The idea of the project is get as many performances as we can, get our name out there as much as we can, get as many of those Savage Garden fans who already exist back on board. It's been the better part of 14 years since Savage Garden split, so that's why a lot of people, I think, have forgotten their hero, and we get to reintroduce them to all generations. I just got off the phone with a festival in the UK we've been offered. We got our own big concert in November, which will be a big auditorium. That's pretty much the story.
Is there much of a tribute band scene where you are?
There's a huge tribute scene in the UK, especially around our area of London and Essex.
Are you the first you know of who've attempted a Savage Garden tribute?
As far as we know, we are. I've come across a few photos of people who've tried to do a Savage Garden tribute quite a few years back, but couldn't find much on them or any performances. I like to think we're the official one as we've had the blessings from the man himself, Darren Hayes.
What was it like interacting with him?
We got a couple of people from our fan page sending him tweets. He messaged us about a week ago and said he was very flattered we were doing a band towards [them] and that we appreciate the music. He did also mention we need to think about changing the name, and I do think that as we're just "Savage Garden: A Tribute" and that could be misleading if anyone failed to read the "Tribute" part.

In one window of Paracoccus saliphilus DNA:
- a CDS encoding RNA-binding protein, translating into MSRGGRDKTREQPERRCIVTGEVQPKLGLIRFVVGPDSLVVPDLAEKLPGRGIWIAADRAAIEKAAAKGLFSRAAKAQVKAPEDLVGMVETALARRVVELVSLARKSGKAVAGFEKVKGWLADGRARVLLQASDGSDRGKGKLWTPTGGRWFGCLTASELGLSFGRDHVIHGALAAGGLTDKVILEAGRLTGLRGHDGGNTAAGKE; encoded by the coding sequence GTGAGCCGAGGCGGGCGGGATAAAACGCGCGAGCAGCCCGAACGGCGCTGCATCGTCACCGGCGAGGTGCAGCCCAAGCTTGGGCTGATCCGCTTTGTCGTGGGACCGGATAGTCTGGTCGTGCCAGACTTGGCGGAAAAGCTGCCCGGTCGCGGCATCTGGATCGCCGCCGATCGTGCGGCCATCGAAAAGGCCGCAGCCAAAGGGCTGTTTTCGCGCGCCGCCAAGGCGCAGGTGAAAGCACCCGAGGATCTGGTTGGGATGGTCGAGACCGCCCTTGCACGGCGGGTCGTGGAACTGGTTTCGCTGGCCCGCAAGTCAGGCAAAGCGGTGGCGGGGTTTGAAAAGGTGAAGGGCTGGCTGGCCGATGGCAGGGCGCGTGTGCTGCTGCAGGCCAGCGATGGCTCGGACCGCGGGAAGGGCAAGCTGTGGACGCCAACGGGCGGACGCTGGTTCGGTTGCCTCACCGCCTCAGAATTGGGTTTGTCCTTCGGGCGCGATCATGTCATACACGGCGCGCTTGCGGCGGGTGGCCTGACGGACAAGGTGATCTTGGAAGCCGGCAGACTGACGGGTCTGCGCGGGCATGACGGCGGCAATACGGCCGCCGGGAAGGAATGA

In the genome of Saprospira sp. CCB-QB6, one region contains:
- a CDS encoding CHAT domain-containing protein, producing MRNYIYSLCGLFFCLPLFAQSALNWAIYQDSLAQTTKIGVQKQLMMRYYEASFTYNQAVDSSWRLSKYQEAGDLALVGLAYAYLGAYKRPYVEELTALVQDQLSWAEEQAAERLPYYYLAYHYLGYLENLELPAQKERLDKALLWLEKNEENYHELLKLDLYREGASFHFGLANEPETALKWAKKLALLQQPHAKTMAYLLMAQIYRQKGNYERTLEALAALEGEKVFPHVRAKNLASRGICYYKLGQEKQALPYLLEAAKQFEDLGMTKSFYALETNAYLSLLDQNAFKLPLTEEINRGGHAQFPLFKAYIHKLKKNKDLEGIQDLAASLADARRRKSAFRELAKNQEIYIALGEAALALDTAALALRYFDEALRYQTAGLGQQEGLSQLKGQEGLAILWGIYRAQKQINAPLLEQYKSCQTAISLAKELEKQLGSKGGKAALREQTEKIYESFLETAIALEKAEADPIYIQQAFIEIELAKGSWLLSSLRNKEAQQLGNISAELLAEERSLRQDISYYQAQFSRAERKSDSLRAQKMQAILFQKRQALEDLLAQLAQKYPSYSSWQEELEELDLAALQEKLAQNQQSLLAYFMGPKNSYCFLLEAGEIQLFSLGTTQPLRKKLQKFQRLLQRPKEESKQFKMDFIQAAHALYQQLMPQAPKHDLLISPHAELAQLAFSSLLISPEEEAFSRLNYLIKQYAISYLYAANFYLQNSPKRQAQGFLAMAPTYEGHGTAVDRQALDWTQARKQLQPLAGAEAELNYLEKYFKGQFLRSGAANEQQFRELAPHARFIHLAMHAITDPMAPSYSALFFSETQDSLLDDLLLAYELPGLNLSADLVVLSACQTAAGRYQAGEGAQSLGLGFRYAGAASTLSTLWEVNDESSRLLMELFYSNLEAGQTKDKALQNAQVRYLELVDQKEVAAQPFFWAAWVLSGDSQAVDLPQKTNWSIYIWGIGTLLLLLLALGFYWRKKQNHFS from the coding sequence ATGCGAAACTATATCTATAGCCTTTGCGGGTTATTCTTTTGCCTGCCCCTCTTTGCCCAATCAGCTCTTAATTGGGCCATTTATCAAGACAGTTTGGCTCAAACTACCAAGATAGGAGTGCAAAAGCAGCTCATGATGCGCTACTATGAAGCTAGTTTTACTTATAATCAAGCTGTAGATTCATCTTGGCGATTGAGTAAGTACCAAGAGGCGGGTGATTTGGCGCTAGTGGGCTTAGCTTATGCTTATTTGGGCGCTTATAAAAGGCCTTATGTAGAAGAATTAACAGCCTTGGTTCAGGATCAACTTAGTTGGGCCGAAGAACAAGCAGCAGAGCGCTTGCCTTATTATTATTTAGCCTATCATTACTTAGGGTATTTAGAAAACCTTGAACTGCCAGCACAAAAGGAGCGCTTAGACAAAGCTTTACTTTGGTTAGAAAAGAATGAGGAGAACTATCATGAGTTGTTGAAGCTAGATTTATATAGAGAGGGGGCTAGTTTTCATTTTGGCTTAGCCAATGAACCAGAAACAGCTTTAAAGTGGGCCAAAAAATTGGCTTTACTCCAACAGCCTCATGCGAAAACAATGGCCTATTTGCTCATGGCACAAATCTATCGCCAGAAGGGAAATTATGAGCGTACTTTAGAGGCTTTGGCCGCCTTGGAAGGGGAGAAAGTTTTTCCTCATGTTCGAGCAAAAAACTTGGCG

Did you ever get the chance to see Savage Garden live when they were still together?
No, this is a funny story, I was going to be buying tickets when they came over to London for the Superstars and Cannonballs tour. I missed getting a ticket, which I was highly gutted about and thought "there's always next time." At the time I was working as a chef near where I lived and, which preparing some food, we had the radio playing. The radio played "Affirmation" and I was singing along, bouncing along to it as one of my favorite songs was on the radio, and after that the presenter said "That was a bit of Savage Garden, as the band announced today they've split up." I'm not gonna lie to you, I went into the toilet crying. It was four years until Darren put out his first solo album, and I have been to see him about four times. I've seen him perform the famous Savage Garden songs as him, but I've never got to seen Savage Garden, and what hopefully we're doing with this band is almost re-creating all we can.